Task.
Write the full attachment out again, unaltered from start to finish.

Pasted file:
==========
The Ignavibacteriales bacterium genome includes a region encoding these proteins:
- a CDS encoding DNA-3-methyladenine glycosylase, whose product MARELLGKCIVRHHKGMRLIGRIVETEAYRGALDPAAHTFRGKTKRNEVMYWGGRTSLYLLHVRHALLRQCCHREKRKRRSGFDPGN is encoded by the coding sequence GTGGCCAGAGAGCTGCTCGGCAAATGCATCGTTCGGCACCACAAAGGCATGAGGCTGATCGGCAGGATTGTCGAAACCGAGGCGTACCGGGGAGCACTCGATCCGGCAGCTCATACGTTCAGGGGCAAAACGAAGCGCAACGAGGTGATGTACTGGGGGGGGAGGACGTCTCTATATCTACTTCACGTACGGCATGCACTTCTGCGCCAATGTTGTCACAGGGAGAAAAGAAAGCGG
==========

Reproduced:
The Ignavibacteriales bacterium genome includes a region encoding these proteins:
- a CDS encoding DNA-3-methyladenine glycosylase, whose product MARELLGKCIVRHHKGMRLIGRIVETEAYRGALDPAAHTFRGKTKRNEVMYWGGRTSLYLLHVRHALLRQCCHREKRKRRSGFDPGN is encoded by the coding sequence GTGGCCAGAGAGCTGCTCGGCAAATGCATCGTTCGGCACCACAAAGGCATGAGGCTGATCGGCAGGATTGTCGAAACCGAGGCGTACCGGGGAGCACTCGATCCGGCAGCTCATACGTTCAGGGGCAAAACGAAGCGCAACGAGGTGATGTACTGGGGGGGGAGGACGTCTCTATATCTACTTCACGTACGGCATGCACTTCTGCGCCAATGTTGTCACAGGGAGAAAAGAAAGCGG